Derivation of Tissues
Cells that are similar in structure tend to group themselves together and form tissues. A tissue, then, is composed of a group of cells that are similar in structure and perform one or more common functions. Some tissues contain intercellular material which is very important in the performance of a particular function belonging to that tissue.
The body tissues and organs develop from the three primary germ layers that form during the growth process of the human embryo.
The tissues derived from the ectoderm are: some epithelial tissue (epidermis or outer layer of the skin, the lining for all hollow organs which have cavities open to a surface covered by epidermis), modified epidermal tissue (fingernails and toenails, hair, glands of the skin), all nerve tissue, salivary glands, and mucous glands of the nose and mouth.
In fact, epithelial tissue can be derived from either the ectoderm or endoderm. The epithelial tissue derived from the endoderm includes the epithelial lining of the digestive tract, except at the open ends, and the epithelial lining of all hollow structures formed as outpockets in the digestive tract. This includes:
- The parenchyma of the liver including communicating or connecting ducts
- The lining of the pharynx and respiratory tract (except the nose). This includes the lungs and the passageways leading from the pharynx to the lungs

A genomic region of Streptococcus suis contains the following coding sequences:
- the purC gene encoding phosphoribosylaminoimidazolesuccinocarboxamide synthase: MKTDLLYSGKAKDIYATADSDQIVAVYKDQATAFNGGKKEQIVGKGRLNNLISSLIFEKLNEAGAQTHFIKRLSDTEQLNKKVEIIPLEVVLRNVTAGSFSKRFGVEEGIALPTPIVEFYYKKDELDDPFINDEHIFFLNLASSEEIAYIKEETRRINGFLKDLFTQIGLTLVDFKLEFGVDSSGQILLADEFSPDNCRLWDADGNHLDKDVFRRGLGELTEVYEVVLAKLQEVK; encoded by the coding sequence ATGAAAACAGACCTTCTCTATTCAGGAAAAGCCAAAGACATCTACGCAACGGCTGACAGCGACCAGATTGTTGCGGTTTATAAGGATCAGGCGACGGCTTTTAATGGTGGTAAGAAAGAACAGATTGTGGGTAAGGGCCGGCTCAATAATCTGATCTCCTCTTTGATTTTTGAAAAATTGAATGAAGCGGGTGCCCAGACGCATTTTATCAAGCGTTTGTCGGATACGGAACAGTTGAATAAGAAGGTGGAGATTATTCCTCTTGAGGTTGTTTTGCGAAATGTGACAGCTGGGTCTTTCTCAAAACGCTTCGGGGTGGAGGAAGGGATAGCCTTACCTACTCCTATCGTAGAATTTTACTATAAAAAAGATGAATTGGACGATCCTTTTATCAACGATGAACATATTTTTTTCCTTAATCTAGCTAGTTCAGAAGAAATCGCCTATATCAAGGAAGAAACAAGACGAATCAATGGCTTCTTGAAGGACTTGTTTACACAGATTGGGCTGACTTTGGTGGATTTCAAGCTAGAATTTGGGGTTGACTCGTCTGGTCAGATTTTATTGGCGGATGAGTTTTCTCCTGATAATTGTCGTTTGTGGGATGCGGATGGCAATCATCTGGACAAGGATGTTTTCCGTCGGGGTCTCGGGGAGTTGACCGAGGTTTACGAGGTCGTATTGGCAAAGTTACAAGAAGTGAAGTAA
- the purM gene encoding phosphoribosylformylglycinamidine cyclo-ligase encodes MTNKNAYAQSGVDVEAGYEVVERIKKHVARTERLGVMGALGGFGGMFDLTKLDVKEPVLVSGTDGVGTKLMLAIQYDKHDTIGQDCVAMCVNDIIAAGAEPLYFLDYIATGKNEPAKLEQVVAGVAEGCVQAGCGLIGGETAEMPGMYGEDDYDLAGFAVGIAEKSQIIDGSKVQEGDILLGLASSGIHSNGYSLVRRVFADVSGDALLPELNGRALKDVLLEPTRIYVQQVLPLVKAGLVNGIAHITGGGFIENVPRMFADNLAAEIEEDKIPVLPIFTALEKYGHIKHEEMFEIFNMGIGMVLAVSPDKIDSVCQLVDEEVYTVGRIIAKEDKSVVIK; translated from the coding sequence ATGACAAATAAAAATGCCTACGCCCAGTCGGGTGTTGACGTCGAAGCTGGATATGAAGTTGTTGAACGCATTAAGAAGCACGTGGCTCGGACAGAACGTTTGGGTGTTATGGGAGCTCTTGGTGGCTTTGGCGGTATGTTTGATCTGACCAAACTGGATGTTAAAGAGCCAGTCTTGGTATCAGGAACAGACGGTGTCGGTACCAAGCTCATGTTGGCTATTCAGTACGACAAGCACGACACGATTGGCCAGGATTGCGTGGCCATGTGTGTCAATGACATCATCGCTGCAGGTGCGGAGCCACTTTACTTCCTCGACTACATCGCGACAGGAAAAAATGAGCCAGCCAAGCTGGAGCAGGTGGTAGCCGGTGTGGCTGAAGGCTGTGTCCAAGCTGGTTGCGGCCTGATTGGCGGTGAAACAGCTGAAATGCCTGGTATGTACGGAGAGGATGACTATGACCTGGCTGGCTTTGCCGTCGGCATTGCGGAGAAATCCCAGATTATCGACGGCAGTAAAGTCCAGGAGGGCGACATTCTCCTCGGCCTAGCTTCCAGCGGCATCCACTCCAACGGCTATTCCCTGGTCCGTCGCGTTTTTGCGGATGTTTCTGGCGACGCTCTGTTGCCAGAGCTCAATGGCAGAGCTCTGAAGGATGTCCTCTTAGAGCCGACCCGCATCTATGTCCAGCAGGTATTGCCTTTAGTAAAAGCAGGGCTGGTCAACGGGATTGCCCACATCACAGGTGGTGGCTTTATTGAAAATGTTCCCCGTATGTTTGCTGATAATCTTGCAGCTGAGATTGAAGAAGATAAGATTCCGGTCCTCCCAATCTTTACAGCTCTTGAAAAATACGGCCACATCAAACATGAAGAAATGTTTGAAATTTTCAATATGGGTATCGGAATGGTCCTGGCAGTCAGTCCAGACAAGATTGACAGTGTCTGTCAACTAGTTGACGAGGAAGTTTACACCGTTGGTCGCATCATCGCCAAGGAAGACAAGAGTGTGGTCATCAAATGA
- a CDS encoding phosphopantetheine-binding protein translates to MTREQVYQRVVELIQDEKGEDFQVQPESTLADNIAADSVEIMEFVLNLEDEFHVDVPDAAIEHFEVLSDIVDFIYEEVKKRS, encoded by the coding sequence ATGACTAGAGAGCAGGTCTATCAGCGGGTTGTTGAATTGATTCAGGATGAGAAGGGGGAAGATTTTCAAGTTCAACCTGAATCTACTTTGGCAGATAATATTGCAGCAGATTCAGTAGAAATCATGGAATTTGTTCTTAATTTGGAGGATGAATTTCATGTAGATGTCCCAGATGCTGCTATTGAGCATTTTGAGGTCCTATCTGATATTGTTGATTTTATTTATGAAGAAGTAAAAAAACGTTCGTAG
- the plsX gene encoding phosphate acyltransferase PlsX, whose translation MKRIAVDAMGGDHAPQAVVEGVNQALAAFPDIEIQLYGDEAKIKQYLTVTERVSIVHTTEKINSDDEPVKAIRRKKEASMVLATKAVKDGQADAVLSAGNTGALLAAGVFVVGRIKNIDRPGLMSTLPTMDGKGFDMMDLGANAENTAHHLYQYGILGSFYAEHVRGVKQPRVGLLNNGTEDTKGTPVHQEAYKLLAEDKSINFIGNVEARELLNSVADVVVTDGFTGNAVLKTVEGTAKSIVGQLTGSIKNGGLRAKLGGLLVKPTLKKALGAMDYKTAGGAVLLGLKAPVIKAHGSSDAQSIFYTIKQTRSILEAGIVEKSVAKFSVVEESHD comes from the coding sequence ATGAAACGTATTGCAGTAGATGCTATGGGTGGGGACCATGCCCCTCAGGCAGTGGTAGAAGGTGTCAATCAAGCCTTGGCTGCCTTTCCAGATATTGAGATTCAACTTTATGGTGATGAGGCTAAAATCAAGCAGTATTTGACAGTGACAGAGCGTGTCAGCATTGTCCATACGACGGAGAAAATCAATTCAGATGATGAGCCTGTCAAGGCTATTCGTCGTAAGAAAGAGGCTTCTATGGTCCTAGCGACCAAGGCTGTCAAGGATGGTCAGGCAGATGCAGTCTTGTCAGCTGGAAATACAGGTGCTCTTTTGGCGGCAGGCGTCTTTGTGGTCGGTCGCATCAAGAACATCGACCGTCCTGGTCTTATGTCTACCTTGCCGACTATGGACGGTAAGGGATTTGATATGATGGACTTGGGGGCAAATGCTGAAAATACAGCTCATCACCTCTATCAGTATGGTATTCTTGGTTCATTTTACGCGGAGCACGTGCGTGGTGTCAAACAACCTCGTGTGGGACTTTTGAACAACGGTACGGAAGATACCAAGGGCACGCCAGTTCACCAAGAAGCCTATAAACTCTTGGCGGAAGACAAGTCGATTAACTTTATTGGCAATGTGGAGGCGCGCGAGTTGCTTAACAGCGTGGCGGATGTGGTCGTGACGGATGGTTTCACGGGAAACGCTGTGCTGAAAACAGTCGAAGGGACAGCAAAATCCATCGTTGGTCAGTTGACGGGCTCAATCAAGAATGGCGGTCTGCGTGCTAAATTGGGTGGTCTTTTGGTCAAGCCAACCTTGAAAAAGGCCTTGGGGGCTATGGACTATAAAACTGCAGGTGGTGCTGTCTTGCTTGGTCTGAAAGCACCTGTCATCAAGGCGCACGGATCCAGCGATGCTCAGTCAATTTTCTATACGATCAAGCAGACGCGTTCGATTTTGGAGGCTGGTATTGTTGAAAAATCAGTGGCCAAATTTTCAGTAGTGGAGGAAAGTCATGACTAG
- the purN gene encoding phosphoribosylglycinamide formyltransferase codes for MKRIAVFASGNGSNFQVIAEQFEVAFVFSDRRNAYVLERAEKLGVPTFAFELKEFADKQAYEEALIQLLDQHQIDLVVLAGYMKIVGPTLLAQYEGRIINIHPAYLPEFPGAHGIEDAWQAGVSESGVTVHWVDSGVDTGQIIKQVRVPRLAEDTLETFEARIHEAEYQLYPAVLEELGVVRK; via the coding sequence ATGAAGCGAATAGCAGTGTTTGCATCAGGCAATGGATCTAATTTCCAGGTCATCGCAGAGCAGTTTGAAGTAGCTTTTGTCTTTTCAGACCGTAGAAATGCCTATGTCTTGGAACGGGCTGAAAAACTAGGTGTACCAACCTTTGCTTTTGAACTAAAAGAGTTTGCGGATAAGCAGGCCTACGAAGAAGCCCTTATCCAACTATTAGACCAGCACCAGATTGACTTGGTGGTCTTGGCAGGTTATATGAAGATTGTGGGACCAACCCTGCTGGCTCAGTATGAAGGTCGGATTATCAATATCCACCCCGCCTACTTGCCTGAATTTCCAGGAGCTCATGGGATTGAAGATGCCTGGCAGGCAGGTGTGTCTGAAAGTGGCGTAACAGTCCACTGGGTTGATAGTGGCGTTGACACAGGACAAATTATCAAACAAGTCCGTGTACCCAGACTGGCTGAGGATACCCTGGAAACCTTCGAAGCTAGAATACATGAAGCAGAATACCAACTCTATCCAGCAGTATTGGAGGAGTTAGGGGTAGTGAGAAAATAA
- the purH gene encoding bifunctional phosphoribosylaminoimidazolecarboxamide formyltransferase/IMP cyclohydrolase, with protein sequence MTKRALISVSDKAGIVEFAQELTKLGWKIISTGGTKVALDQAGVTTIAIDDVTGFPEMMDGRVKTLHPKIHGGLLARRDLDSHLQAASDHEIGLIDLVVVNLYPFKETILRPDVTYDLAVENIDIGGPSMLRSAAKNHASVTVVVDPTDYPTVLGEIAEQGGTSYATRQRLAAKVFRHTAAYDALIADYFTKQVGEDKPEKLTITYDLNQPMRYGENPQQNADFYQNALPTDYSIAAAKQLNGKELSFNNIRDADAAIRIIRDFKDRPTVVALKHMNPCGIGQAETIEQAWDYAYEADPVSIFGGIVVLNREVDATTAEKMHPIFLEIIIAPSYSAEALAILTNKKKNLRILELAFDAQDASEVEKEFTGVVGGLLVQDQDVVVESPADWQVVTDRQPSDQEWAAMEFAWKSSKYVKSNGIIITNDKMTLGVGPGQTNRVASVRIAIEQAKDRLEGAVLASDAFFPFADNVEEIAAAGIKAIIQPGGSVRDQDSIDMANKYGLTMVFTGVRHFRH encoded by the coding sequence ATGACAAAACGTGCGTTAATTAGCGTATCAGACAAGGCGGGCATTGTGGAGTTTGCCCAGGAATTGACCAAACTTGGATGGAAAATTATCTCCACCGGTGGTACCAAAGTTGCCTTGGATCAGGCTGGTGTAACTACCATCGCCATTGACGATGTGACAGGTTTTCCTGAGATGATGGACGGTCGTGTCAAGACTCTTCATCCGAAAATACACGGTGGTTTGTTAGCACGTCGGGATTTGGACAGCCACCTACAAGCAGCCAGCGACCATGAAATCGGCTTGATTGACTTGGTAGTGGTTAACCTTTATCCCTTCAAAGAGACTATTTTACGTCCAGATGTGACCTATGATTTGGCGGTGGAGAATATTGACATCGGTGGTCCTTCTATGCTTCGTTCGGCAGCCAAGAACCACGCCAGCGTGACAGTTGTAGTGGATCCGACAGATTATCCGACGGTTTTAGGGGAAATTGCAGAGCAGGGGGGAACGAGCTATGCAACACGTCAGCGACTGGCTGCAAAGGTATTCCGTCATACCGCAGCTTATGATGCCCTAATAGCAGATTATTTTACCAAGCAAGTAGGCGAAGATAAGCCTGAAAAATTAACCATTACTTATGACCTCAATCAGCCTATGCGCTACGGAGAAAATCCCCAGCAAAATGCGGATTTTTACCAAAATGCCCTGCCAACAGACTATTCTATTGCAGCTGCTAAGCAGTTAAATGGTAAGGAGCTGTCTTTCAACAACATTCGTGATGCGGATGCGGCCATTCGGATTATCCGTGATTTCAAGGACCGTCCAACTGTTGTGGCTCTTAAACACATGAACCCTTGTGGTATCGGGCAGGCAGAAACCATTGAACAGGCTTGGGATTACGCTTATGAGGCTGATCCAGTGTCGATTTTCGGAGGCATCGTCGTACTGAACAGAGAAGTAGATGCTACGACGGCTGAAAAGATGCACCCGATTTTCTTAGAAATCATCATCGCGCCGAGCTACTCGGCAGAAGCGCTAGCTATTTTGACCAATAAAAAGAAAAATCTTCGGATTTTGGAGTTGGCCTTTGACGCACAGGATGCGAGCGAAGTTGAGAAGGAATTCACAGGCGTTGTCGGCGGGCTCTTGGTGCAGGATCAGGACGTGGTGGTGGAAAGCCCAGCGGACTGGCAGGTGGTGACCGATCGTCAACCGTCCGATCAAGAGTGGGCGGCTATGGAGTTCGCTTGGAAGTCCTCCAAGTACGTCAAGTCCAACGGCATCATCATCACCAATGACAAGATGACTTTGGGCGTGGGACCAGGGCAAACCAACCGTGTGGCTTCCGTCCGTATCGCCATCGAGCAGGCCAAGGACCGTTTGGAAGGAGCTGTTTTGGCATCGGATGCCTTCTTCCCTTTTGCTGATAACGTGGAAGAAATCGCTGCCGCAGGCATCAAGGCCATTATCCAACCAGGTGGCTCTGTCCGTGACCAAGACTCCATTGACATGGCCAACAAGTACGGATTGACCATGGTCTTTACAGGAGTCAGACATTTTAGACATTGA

- The epithelium of the bladder and urethra
- Glands that form secretions in the digestive tract
Epithelial tissue derived from ectoderm is generally squamous epithelium; epithelial tissue derived from endoderm is essentially glandular epithelium.
There are a variety of body tissues derived from the third or middle primary germ layer known as the mesoderm. These body tissues include:
- Fibrous tissue
- Bone and cartilage
- Fat or adipose tissue
- Blood and lymph vessels
- Blood cells
In the early embryo the first cavity that develops is the coelomic cavity; this is derived from mesoderm. Parts of the urinary and genital systems are derived as outpouchings of the coelomic cavity. Later this coelomic cavity divides into the pleural cavity and the pericardial cavity. The linings of these cavities are composed of a single layer of cells called mesothelium. A few epithelial cells are of mesodermal origin, e.g. endometrium of the uterus, vaginal epithelium, and mucosa of the bladder.
Endothelium derived from mesoderm lines the blood and lymphatic vessels and the walls of the heart. In the capillaries where the endothelium is covered only by a basement membrane, diffusion takes place. It is surrounded elsewhere by supportive layers of connective tissue and smooth muscle. This is necessary because the endothelium is so thin that diffusion would occur otherwise. Many authorities classify this endothelium as connective tissue.